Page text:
The Perseid meteor shower is almost here, meaning that it's nearly time to head outside and lift your eyes toward the heavens, where you can gaze upon hundreds of shooting stars lighting up the night sky. However, it's important to set an alarm clock, because the meteor shower occurs while most people are sleeping.
The Perseids are perhaps the most beloved of all meteor showers due to their predictability. And if you're intrepid enough to travel to a dark sky park, here are some of the absolute best in the United States.
The Mleiha Archaeological and Eco-tourism Project in Sharjah has geared up its preparation for the Perseid Meteor Shower, scheduled to light the UAE skies on Sunday from 8pm to 1am.
This year's shower will be putting on its best display for those in Europe, but as it's peak last so long, from the 11th to 12th, it should also put on a spectacular display for the USA and elsewhere in the northern hemisphere.
In full flow, the spectacular display could produce up to 70 "shooting stars" an hour.
The Perseids get their name from the fact that they appear to come from the constellation Perseus. According to Accuweather, the forecast for clear viewing of the meteor shower is a bit murky. But "Earthgrazer" meteors, which skim Earth's atmosphere and showcase long, blazing tails, are visible earlier when the radiant is low above the horizon.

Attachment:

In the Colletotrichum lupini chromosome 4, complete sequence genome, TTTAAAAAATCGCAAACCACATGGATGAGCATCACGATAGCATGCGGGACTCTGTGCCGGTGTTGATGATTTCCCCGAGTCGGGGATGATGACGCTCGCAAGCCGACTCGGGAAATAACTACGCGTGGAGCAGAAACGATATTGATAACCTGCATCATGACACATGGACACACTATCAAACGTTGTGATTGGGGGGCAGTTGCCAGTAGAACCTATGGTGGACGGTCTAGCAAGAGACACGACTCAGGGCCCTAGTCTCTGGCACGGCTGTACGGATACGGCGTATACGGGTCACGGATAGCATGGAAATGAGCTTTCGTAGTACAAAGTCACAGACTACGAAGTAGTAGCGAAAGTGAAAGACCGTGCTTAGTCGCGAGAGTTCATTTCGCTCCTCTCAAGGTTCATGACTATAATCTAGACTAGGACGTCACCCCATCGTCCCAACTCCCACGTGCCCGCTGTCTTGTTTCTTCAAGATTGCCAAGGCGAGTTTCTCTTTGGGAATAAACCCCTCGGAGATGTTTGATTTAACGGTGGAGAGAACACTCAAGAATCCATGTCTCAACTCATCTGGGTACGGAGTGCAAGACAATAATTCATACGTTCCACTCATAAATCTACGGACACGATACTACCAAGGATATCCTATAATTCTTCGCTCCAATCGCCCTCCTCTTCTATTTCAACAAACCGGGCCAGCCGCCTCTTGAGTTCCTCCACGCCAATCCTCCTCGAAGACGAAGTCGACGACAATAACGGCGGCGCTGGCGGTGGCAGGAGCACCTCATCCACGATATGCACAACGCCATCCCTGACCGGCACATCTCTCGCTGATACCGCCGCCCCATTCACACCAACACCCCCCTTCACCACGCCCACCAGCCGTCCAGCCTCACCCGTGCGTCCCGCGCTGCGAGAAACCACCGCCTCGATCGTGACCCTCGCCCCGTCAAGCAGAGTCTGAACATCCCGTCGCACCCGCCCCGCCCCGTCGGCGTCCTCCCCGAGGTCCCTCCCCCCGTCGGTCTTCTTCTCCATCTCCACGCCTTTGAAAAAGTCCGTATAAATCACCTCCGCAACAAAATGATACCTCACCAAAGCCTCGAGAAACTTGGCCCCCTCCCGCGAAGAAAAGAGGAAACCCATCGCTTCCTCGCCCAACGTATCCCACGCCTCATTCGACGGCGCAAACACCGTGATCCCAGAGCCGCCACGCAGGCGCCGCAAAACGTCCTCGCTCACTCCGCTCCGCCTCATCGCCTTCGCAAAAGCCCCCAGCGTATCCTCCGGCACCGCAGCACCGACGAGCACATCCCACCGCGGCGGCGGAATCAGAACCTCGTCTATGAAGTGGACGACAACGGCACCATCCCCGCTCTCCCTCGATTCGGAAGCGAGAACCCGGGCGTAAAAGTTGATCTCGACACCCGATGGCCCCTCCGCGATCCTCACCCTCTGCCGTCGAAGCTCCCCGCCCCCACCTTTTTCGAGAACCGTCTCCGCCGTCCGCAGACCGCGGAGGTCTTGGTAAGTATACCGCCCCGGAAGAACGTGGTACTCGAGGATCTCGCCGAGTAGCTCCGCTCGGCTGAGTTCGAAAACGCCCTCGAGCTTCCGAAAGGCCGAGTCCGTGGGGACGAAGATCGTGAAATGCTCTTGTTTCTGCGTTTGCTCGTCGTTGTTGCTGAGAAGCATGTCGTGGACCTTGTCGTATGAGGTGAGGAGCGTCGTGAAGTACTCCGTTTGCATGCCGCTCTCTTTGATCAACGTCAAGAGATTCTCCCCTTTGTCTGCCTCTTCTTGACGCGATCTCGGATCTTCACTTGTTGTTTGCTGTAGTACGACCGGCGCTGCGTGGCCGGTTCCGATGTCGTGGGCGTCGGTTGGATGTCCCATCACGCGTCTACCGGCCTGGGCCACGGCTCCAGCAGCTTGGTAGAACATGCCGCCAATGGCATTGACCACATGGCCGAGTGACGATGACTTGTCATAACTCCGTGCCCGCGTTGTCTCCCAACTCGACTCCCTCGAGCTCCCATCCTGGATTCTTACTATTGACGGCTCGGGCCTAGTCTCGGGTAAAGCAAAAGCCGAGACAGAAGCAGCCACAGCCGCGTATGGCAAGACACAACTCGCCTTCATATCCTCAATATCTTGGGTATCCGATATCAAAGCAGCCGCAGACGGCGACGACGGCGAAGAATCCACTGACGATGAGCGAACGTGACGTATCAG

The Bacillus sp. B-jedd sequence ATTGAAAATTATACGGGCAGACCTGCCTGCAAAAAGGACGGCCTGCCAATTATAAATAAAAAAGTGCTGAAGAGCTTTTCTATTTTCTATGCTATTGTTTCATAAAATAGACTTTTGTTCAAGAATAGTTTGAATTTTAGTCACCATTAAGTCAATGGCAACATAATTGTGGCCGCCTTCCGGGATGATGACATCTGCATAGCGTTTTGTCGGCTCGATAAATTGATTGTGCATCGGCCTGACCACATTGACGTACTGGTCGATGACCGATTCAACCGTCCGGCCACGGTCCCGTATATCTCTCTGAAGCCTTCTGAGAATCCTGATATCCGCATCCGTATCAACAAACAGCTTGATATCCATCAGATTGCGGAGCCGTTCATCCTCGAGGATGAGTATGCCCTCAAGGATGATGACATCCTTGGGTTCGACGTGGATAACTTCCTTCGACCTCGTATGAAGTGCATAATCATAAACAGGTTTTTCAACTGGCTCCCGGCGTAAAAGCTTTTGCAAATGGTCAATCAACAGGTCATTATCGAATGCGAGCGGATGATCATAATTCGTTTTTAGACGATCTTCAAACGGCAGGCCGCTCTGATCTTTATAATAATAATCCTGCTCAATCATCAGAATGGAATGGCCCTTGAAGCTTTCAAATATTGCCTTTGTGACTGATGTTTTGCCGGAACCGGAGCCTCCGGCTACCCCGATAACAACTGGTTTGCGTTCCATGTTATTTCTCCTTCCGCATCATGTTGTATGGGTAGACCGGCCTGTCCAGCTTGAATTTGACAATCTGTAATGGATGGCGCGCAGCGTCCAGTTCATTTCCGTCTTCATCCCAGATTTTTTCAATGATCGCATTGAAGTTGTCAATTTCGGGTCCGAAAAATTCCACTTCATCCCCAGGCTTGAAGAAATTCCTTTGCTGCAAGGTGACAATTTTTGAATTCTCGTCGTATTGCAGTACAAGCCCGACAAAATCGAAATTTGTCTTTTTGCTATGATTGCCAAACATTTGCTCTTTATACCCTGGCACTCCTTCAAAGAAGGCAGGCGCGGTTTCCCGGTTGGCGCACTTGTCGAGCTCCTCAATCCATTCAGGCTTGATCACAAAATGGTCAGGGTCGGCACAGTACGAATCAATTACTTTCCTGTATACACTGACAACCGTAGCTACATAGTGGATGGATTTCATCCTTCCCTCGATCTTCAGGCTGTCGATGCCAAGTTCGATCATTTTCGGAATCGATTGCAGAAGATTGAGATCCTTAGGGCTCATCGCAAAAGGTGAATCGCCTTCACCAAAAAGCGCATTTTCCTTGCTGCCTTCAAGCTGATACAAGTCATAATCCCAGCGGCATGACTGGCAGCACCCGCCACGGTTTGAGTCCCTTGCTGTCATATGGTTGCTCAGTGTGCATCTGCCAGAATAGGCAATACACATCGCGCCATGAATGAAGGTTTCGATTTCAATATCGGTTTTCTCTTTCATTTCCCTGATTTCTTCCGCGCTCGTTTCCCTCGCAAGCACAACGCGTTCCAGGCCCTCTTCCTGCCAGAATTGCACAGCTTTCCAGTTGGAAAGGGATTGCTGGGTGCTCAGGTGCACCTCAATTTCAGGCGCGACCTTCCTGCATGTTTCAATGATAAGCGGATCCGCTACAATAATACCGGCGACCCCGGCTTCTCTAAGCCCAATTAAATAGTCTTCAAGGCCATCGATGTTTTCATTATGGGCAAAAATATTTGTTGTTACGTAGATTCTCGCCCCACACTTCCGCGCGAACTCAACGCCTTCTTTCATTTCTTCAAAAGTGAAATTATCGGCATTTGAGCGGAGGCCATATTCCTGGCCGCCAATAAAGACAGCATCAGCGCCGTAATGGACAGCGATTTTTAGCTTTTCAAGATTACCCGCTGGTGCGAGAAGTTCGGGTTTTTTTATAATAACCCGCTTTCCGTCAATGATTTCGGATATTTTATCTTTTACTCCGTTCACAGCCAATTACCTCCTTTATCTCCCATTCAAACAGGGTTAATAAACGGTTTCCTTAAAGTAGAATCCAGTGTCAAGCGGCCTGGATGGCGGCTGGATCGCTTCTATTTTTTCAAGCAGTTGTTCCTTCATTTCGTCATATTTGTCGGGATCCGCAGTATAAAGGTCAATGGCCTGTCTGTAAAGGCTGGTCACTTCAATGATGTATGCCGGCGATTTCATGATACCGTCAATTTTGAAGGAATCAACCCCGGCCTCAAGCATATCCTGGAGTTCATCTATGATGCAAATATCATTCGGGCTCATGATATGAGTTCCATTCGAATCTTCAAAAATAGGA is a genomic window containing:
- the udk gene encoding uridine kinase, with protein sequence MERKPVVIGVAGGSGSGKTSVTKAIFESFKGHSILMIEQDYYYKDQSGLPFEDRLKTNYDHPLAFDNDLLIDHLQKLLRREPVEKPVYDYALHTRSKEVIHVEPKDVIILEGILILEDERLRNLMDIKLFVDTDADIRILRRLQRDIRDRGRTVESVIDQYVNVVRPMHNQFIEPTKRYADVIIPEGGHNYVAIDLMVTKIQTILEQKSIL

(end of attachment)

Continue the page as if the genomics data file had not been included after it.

And it doesn't take a rocket scientist to get a good view, or even to wish upon a shooting star (or several dozen of them). Meteor showers are a great opportunity for time-lapse videos and long-exposure photography, allowing your shots of the night sky to turn into van Gogh-like paintings of this starry spectacle. Though experts say this eclipse will not be as intense last summer's but if you're in the north, it's worth checking out. That's when the peak will start to build as Earth drifts through the most dense part of a cloud of cosmic debris left behind by Comet Swift-Tuttle, which passes by our planet and the sun once every 133 years. The comet is the largest object known to repeatedly careen by Earth, with a nucleus of 16 miles wide.
Your eyes can take up to 30 minutes to adjust to the dark, NASA said.